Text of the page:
How does menopause affect women’s risk of heart disease?

Heart disease is the number one cause of death for women over 50, and risk goes up with menopause. More than half of the women that die after 50 have some form of heart disease. Heart disease accounts for more deaths in women than all cancers combined. Women need to know that heart disease is not just a man's disease. It is possible to improve heart health through a heart healthy diet and an active lifestyle.

Donna Hill Howes, RN
Family Practitioner

The risk of heart disease increases for women after they experience menopause. Generally after the age of 50, women need to be aware of the added risks of heart disease and work toward reducing those risks. Other factors that increase the risk of heart disease in women are smoking, diabetes and high blood pressure.

Heart disease is the number-one killer of women in America. As estrogen levels drop with menopause, women no longer have the same protection estrogen gives them from heart disease and high blood pressure. As a result, women's heart disease risks parallel those of men.

Dr. Suzanne R. Steinbaum, DO
Cardiologist (Heart Specialist)

When menopause hits and estrogen levels decrease, a woman's risk for heart disease goes up, making lifestyle choices even more important. Watch cardiologist Suzanne Steinbaum, DO, explain how menopause and loss of estrogen impacts heart disease risk.

Dr. Theodore D. Richards, MD
Cardiologist (Heart Specialist)

A decline in estrogen may be a factor in the increase of heart disease following menopause. Estrogen is believed to have a positive effect on the innermost layer of the artery walls because it helps keep blood vessels flexible. After menopause, blood pressure starts to go up. Also LDL or “bad” cholesterol tends to increase, HDL or “good” cholesterol tends to remain the same or in some cases go down. Triglycerides also tend to increase. The combination of these biological changes may be the reason we see an overall increase in heart attacks in women after menopause. The use of estrogen replacement is controversial, though, and should be discussed with your physician. Current recommendations are that if replacement is prescribed, it should be at the lowest dose possible to relieve menopausal symptoms.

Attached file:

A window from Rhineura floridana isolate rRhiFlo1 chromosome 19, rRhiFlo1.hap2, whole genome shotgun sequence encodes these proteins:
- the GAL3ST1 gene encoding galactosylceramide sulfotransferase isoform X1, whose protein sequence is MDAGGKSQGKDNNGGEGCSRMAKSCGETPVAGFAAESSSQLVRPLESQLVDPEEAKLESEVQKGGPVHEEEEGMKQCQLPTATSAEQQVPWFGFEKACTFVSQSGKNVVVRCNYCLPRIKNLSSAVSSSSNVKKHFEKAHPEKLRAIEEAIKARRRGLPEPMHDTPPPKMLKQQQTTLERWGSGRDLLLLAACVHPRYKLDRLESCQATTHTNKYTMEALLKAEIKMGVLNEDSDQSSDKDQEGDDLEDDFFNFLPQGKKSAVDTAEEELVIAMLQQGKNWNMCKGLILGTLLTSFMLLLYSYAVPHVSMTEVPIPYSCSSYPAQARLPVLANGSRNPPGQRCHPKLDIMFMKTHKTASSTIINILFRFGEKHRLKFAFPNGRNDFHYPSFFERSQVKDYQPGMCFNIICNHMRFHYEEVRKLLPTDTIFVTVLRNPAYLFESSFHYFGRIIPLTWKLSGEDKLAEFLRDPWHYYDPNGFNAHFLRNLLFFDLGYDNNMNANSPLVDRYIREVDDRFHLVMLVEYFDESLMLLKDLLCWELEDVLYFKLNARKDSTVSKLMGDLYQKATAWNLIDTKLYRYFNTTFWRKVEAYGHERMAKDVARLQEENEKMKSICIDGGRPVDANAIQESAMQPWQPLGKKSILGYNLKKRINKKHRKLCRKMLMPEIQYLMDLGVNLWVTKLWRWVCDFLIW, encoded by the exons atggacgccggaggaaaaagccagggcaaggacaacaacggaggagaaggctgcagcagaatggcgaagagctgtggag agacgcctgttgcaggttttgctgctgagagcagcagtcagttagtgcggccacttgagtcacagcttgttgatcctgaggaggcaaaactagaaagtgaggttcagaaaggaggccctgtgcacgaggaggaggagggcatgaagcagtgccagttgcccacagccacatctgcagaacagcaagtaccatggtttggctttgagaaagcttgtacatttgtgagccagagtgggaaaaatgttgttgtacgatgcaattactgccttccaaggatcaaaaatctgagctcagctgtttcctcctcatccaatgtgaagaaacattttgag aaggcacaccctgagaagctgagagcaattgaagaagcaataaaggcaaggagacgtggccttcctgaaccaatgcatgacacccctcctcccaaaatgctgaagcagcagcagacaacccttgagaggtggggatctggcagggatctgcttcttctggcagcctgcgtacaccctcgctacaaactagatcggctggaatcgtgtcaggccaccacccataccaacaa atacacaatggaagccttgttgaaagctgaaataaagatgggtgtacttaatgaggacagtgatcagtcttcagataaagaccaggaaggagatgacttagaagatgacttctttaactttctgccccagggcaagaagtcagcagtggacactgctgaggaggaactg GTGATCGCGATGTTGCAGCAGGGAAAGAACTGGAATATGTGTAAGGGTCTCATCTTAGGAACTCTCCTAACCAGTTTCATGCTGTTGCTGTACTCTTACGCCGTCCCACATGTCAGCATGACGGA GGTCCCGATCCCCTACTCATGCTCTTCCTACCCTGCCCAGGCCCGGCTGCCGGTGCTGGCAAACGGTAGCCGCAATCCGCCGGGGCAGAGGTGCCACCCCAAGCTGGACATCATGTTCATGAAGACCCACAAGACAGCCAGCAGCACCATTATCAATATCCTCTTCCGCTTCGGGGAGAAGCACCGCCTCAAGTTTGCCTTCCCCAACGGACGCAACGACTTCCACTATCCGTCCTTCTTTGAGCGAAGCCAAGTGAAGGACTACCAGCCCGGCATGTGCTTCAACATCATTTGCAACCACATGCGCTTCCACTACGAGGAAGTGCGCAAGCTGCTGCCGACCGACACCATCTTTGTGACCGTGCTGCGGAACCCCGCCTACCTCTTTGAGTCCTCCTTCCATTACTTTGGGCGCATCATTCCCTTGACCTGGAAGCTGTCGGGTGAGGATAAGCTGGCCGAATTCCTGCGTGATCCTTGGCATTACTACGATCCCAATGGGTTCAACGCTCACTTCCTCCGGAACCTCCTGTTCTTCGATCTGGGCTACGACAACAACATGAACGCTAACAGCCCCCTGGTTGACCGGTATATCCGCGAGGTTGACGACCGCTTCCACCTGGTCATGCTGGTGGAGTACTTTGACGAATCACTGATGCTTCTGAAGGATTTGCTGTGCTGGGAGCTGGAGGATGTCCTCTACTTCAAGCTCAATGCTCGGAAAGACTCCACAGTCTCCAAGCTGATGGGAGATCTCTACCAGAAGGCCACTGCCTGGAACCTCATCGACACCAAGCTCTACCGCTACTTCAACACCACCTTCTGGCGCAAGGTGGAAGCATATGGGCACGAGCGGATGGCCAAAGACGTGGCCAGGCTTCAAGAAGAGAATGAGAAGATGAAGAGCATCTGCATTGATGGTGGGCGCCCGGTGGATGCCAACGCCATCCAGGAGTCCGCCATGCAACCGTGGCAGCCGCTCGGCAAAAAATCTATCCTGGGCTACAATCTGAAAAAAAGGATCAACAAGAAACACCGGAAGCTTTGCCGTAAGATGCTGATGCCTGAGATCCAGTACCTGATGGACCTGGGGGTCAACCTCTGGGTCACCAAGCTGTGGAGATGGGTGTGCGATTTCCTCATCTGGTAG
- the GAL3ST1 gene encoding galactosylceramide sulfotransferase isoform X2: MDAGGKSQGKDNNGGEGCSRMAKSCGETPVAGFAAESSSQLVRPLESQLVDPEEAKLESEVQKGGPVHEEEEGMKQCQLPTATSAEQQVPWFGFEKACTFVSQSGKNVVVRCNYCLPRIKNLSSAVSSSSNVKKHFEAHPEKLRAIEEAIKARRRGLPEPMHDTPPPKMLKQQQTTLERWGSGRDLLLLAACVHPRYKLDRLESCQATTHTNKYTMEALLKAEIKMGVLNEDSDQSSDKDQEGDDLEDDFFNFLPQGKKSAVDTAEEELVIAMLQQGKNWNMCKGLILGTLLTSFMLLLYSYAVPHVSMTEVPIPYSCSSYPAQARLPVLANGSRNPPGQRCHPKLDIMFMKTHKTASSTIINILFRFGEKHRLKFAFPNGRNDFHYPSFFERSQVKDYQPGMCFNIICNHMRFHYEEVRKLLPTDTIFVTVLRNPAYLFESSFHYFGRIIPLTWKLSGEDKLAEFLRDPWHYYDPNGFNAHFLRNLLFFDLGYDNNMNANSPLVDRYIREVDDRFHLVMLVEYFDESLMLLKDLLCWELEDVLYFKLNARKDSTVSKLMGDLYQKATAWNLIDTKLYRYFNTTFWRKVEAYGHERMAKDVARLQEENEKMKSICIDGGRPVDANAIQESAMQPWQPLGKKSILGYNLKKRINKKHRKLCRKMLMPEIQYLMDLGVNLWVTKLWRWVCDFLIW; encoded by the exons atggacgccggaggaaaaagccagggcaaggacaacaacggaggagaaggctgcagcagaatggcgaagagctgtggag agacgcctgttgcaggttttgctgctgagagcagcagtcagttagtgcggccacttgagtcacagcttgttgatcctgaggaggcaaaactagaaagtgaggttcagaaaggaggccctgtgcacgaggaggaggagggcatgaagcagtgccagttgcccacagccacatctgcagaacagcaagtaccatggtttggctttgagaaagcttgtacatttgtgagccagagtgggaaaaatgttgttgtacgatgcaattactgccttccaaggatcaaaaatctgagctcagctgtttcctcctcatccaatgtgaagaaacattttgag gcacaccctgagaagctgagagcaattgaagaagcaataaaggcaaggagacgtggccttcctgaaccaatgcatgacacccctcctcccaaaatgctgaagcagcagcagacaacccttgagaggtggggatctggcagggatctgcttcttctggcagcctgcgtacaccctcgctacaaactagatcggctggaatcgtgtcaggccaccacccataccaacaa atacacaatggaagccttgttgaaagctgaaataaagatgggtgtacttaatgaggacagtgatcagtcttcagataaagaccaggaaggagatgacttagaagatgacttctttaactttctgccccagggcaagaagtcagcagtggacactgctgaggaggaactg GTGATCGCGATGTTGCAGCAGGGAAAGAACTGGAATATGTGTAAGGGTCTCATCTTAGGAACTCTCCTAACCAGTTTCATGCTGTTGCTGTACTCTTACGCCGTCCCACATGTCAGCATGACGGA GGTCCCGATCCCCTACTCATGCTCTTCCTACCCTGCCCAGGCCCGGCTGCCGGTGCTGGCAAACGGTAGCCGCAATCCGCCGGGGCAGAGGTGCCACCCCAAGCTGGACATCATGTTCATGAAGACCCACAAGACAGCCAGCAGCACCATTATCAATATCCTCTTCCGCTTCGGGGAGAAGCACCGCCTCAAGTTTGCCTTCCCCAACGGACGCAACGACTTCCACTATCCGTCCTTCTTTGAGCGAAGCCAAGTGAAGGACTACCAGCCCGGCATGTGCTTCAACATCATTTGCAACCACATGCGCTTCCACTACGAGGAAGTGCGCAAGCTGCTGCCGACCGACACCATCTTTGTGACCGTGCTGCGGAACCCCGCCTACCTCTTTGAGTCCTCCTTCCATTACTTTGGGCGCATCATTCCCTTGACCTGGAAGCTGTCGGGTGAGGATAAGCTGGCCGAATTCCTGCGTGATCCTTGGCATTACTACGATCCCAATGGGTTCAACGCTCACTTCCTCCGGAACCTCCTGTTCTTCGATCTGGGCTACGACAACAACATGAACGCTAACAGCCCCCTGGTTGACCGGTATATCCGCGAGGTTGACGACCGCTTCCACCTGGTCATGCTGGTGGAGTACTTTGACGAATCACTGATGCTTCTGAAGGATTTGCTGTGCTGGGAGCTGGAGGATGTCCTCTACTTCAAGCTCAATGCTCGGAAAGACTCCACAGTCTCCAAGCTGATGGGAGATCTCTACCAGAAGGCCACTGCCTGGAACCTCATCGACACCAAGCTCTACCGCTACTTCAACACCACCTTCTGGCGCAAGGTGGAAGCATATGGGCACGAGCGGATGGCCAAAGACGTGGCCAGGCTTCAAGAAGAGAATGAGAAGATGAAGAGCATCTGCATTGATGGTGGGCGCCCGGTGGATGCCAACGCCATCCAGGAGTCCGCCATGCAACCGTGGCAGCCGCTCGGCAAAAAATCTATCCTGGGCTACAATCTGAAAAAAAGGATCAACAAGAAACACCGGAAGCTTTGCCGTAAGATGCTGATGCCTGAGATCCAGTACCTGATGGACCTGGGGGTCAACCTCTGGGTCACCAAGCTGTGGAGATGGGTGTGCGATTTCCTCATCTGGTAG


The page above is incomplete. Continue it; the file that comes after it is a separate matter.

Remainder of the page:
Women who don't have a lot of the risk factors or a genetic predisposition for heart disease may develop risk when their estrogen levels change, either through menopause or having had a hysterectomy, which causes women to go through menopause. If you don't have hormone replacement therapy, the lack of estrogen and hormone replacement can increase your risk of having heart disease.

That's why men get heart disease approximately 10 years earlier than women do. Women go through menopause and catch up to men 10 years later. In other words, their hormones protect them until menopause. Once they go through the menopause change and don't get on hormone replacement therapy, their risk catches up to men's. It basically means your hormone protection goes away, regardless of whether you go through a natural change or a surgical change in life.

Patricia Geraghty, NP
Women's Health

The picture between heart disease and menopause is very complex and very dependent on the age of the woman when hormones are used. There is a decreased risk when hormones are used close to age of menopause. There is an increased risk when hormones are used when heart disease is already present. The use of hormones when there is a gap between the age of menopause and the initiation of hormones may also increase the risk of heart disease though the length of this gap has not been determined. Perhaps the most important information is that hormones are never recommended for heart health promotion. The evidence is strong that lifestyle is the most powerful prevention for heart disease: eat right, exercise, don't smoke and control blood pressure.

Estrogen may play a protective role for your heart. On average, a woman's low-density lipoprotein (LDL) (bad) cholesterol climbs 10.5 points, or 9 percent, during her midlife change. While a woman's risk for heart disease increases after age 50, it may have less to do with menopause and more to do with getting older, explains Margery Gass, MD, former executive director of the North American Menopause Society (NAMS). "It's really a product of age and lifestyle," she says. However, hormonal changes during menopause can make it harder to maintain a healthy weight and may increase blood pressure—both of which are risk factors for heart disease.